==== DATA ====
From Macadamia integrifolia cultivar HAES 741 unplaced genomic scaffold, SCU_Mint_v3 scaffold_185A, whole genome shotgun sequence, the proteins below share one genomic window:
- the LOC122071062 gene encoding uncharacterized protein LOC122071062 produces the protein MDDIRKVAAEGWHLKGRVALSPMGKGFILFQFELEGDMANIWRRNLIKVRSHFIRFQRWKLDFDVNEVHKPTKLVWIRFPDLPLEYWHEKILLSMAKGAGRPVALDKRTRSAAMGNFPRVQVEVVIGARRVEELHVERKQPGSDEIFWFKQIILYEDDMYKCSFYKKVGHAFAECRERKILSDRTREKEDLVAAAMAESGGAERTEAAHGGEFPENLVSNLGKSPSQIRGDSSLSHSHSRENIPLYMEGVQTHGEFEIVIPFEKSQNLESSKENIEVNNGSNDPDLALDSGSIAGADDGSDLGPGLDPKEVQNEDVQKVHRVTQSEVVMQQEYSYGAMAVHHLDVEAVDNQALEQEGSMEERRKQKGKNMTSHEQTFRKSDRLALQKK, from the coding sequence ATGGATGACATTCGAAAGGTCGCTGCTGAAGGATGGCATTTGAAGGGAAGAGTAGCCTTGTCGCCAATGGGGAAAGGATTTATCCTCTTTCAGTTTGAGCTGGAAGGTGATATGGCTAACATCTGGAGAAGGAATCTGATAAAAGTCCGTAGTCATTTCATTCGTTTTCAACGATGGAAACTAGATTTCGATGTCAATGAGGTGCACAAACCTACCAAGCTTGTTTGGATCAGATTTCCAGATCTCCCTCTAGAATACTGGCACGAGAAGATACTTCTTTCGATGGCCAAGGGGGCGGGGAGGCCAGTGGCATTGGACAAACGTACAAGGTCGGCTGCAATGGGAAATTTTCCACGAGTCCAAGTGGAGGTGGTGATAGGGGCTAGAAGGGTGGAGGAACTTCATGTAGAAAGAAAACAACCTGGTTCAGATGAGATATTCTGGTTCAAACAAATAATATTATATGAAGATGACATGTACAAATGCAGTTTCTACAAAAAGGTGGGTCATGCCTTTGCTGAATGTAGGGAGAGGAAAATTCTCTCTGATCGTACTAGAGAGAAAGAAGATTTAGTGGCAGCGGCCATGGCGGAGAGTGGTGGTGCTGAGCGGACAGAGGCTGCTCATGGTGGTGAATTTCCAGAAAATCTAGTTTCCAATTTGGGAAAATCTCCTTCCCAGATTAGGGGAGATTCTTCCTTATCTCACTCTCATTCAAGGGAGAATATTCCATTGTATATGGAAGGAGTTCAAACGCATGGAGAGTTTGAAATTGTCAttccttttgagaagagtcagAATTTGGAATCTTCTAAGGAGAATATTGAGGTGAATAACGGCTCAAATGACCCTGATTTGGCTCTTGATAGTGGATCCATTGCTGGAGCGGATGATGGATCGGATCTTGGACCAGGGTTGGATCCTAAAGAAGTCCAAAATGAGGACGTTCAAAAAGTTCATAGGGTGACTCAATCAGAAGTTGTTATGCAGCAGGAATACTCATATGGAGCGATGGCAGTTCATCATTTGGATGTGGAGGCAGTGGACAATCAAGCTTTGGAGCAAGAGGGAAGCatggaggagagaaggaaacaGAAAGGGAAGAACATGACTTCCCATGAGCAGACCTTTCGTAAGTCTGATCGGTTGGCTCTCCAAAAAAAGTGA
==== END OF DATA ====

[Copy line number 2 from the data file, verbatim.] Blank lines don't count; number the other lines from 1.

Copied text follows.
- the LOC122071062 gene encoding uncharacterized protein LOC122071062 produces the protein MDDIRKVAAEGWHLKGRVALSPMGKGFILFQFELEGDMANIWRRNLIKVRSHFIRFQRWKLDFDVNEVHKPTKLVWIRFPDLPLEYWHEKILLSMAKGAGRPVALDKRTRSAAMGNFPRVQVEVVIGARRVEELHVERKQPGSDEIFWFKQIILYEDDMYKCSFYKKVGHAFAECRERKILSDRTREKEDLVAAAMAESGGAERTEAAHGGEFPENLVSNLGKSPSQIRGDSSLSHSHSRENIPLYMEGVQTHGEFEIVIPFEKSQNLESSKENIEVNNGSNDPDLALDSGSIAGADDGSDLGPGLDPKEVQNEDVQKVHRVTQSEVVMQQEYSYGAMAVHHLDVEAVDNQALEQEGSMEERRKQKGKNMTSHEQTFRKSDRLALQKK, from the coding sequence ATGGATGACATTCGAAAGGTCGCTGCTGAAGGATGGCATTTGAAGGGAAGAGTAGCCTTGTCGCCAATGGGGAAAGGATTTATCCTCTTTCAGTTTGAGCTGGAAGGTGATATGGCTAACATCTGGAGAAGGAATCTGATAAAAGTCCGTAGTCATTTCATTCGTTTTCAACGATGGAAACTAGATTTCGATGTCAATGAGGTGCACAAACCTACCAAGCTTGTTTGGATCAGATTTCCAGATCTCCCTCTAGAATACTGGCACGAGAAGATACTTCTTTCGATGGCCAAGGGGGCGGGGAGGCCAGTGGCATTGGACAAACGTACAAGGTCGGCTGCAATGGGAAATTTTCCACGAGTCCAAGTGGAGGTGGTGATAGGGGCTAGAAGGGTGGAGGAACTTCATGTAGAAAGAAAACAACCTGGTTCAGATGAGATATTCTGGTTCAAACAAATAATATTATATGAAGATGACATGTACAAATGCAGTTTCTACAAAAAGGTGGGTCATGCCTTTGCTGAATGTAGGGAGAGGAAAATTCTCTCTGATCGTACTAGAGAGAAAGAAGATTTAGTGGCAGCGGCCATGGCGGAGAGTGGTGGTGCTGAGCGGACAGAGGCTGCTCATGGTGGTGAATTTCCAGAAAATCTAGTTTCCAATTTGGGAAAATCTCCTTCCCAGATTAGGGGAGATTCTTCCTTATCTCACTCTCATTCAAGGGAGAATATTCCATTGTATATGGAAGGAGTTCAAACGCATGGAGAGTTTGAAATTGTCAttccttttgagaagagtcagAATTTGGAATCTTCTAAGGAGAATATTGAGGTGAATAACGGCTCAAATGACCCTGATTTGGCTCTTGATAGTGGATCCATTGCTGGAGCGGATGATGGATCGGATCTTGGACCAGGGTTGGATCCTAAAGAAGTCCAAAATGAGGACGTTCAAAAAGTTCATAGGGTGACTCAATCAGAAGTTGTTATGCAGCAGGAATACTCATATGGAGCGATGGCAGTTCATCATTTGGATGTGGAGGCAGTGGACAATCAAGCTTTGGAGCAAGAGGGAAGCatggaggagagaaggaaacaGAAAGGGAAGAACATGACTTCCCATGAGCAGACCTTTCGTAAGTCTGATCGGTTGGCTCTCCAAAAAAAGTGA